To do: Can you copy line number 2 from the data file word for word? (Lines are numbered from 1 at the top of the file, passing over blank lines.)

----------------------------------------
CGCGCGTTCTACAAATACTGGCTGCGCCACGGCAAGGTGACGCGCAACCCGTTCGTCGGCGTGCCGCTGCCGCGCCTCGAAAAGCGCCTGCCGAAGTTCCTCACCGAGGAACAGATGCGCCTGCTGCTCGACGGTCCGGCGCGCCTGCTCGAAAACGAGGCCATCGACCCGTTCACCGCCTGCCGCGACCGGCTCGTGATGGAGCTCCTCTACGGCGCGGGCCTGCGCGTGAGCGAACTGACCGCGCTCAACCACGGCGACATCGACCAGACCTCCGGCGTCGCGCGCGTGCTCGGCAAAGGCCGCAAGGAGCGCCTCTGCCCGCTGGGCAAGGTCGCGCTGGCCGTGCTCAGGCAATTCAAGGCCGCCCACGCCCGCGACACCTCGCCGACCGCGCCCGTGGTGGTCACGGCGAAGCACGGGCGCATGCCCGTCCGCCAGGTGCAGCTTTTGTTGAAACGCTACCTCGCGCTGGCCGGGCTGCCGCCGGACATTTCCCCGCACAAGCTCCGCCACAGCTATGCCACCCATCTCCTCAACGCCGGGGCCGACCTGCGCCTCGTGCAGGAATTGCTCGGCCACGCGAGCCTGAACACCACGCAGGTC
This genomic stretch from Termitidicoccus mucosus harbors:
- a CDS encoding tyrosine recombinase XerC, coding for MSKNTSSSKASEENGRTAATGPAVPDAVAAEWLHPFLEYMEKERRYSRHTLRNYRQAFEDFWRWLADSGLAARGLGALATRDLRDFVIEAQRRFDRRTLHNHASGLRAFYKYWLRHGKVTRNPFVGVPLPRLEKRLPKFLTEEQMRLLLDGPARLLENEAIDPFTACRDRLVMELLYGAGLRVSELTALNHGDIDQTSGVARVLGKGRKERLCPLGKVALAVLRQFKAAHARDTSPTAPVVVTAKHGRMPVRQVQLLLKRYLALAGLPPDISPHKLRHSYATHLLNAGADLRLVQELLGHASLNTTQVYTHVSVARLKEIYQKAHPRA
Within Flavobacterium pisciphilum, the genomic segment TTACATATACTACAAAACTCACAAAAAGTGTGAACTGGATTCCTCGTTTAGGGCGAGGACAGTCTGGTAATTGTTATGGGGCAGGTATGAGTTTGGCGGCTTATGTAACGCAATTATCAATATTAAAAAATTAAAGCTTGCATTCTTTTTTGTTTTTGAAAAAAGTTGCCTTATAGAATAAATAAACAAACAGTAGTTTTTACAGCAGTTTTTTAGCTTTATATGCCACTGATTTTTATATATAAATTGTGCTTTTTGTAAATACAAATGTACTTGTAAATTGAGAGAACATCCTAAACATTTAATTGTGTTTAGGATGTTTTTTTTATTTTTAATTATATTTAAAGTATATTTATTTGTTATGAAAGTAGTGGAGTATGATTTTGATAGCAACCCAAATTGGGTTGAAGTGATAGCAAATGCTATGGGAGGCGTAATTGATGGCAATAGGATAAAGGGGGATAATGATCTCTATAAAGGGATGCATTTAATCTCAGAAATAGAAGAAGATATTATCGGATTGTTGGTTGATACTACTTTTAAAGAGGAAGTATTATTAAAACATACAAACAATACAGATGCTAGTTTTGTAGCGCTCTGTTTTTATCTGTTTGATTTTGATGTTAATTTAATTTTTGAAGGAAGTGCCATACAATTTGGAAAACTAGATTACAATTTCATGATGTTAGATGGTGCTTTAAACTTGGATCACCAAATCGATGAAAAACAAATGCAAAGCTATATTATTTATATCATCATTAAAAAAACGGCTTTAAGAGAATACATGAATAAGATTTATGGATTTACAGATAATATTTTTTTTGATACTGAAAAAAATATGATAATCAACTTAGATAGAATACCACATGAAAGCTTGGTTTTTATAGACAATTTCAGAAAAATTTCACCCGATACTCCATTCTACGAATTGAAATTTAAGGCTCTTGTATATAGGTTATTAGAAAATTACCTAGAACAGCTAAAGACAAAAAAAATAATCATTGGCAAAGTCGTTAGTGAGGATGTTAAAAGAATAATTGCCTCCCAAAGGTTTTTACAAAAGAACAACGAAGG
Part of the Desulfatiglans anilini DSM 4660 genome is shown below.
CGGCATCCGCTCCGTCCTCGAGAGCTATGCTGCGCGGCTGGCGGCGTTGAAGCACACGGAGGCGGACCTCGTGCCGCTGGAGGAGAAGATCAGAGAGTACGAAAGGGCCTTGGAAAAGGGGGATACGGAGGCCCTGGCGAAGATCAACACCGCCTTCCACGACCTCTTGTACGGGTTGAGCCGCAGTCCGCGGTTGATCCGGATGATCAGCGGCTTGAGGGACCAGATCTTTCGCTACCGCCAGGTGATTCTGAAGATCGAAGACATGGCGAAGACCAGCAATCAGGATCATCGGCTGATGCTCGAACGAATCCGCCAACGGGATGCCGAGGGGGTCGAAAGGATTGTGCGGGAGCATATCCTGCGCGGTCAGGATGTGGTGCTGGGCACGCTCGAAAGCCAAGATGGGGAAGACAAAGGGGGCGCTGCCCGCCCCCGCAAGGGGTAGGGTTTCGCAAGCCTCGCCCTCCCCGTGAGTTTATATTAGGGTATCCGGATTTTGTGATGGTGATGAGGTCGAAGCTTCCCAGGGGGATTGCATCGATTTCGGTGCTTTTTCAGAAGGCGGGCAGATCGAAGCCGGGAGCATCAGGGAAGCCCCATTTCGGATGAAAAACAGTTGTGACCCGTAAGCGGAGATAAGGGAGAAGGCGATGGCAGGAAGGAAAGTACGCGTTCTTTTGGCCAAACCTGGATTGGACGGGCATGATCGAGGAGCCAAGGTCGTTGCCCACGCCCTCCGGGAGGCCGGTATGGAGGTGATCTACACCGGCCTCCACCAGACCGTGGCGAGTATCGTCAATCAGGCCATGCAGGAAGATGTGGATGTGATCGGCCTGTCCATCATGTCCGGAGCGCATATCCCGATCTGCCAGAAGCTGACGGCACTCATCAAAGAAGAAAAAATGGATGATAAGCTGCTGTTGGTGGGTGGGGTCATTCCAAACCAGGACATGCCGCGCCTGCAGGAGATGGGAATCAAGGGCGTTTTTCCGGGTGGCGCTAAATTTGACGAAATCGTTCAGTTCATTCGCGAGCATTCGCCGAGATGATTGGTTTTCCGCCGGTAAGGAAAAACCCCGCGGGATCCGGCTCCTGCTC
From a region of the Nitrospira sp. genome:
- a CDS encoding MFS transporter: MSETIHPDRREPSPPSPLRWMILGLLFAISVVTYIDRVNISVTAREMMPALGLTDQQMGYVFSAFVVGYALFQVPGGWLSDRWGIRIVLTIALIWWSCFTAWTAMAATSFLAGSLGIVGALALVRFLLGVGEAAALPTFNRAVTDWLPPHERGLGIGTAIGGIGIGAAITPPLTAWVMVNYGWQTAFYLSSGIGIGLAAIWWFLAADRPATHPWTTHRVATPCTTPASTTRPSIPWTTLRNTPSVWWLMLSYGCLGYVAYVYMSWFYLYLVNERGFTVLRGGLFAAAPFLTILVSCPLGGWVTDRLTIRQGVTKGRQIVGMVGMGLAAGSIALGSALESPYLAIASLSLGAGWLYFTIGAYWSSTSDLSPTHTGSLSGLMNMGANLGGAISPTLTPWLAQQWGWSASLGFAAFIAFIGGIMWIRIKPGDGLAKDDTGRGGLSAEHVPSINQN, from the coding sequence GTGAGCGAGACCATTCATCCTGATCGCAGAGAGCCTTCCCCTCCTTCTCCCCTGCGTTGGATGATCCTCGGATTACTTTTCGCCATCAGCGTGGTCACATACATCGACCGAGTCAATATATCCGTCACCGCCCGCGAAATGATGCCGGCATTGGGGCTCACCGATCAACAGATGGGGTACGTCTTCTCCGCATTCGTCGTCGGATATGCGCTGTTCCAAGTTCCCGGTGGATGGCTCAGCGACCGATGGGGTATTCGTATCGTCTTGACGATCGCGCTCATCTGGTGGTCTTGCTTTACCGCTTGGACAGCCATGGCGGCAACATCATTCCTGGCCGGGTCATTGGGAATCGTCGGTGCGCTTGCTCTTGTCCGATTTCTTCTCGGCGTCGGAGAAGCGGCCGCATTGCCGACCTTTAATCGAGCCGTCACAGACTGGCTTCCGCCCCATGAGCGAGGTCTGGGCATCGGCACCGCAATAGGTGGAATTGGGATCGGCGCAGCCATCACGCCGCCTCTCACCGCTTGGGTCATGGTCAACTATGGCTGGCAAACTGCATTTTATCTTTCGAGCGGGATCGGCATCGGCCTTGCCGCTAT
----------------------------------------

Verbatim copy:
This genomic stretch from Termitidicoccus mucosus harbors: